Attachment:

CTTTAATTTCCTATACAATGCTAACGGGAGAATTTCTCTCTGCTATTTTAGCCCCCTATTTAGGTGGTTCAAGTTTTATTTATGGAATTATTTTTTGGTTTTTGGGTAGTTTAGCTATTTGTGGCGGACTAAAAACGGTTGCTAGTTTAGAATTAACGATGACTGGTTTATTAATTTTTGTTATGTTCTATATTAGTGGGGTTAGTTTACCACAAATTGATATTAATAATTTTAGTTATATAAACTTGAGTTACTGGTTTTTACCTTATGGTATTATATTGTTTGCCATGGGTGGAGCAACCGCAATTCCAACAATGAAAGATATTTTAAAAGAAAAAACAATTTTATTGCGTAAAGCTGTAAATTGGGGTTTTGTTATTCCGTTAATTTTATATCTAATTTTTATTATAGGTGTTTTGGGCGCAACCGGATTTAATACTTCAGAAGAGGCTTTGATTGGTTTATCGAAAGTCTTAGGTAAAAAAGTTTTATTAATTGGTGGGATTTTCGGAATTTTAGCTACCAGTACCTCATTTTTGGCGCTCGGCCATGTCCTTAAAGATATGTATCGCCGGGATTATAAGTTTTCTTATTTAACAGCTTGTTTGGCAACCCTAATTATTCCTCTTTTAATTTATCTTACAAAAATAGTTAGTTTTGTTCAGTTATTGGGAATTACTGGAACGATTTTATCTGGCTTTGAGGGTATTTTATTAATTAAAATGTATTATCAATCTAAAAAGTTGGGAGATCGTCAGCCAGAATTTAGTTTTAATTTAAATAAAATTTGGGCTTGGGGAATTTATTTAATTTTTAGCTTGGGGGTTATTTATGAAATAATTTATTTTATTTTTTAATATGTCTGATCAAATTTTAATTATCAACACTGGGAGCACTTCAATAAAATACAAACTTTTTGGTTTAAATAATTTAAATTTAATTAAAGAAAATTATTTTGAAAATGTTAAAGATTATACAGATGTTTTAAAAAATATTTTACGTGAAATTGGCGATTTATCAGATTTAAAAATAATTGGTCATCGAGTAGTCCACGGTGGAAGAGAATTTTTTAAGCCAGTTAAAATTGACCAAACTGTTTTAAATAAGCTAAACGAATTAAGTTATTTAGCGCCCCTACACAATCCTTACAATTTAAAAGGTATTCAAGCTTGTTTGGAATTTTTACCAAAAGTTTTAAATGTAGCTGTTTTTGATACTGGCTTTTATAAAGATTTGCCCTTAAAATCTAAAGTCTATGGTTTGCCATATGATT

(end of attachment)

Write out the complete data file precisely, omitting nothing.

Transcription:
CTTTAATTTCCTATACAATGCTAACGGGAGAATTTCTCTCTGCTATTTTAGCCCCCTATTTAGGTGGTTCAAGTTTTATTTATGGAATTATTTTTTGGTTTTTGGGTAGTTTAGCTATTTGTGGCGGACTAAAAACGGTTGCTAGTTTAGAATTAACGATGACTGGTTTATTAATTTTTGTTATGTTCTATATTAGTGGGGTTAGTTTACCACAAATTGATATTAATAATTTTAGTTATATAAACTTGAGTTACTGGTTTTTACCTTATGGTATTATATTGTTTGCCATGGGTGGAGCAACCGCAATTCCAACAATGAAAGATATTTTAAAAGAAAAAACAATTTTATTGCGTAAAGCTGTAAATTGGGGTTTTGTTATTCCGTTAATTTTATATCTAATTTTTATTATAGGTGTTTTGGGCGCAACCGGATTTAATACTTCAGAAGAGGCTTTGATTGGTTTATCGAAAGTCTTAGGTAAAAAAGTTTTATTAATTGGTGGGATTTTCGGAATTTTAGCTACCAGTACCTCATTTTTGGCGCTCGGCCATGTCCTTAAAGATATGTATCGCCGGGATTATAAGTTTTCTTATTTAACAGCTTGTTTGGCAACCCTAATTATTCCTCTTTTAATTTATCTTACAAAAATAGTTAGTTTTGTTCAGTTATTGGGAATTACTGGAACGATTTTATCTGGCTTTGAGGGTATTTTATTAATTAAAATGTATTATCAATCTAAAAAGTTGGGAGATCGTCAGCCAGAATTTAGTTTTAATTTAAATAAAATTTGGGCTTGGGGAATTTATTTAATTTTTAGCTTGGGGGTTATTTATGAAATAATTTATTTTATTTTTTAATATGTCTGATCAAATTTTAATTATCAACACTGGGAGCACTTCAATAAAATACAAACTTTTTGGTTTAAATAATTTAAATTTAATTAAAGAAAATTATTTTGAAAATGTTAAAGATTATACAGATGTTTTAAAAAATATTTTACGTGAAATTGGCGATTTATCAGATTTAAAAATAATTGGTCATCGAGTAGTCCACGGTGGAAGAGAATTTTTTAAGCCAGTTAAAATTGACCAAACTGTTTTAAATAAGCTAAACGAATTAAGTTATTTAGCGCCCCTACACAATCCTTACAATTTAAAAGGTATTCAAGCTTGTTTGGAATTTTTACCAAAAGTTTTAAATGTAGCTGTTTTTGATACTGGCTTTTATAAAGATTTGCCCTTAAAATCTAAAGTCTATGGTTTGCCATATGATT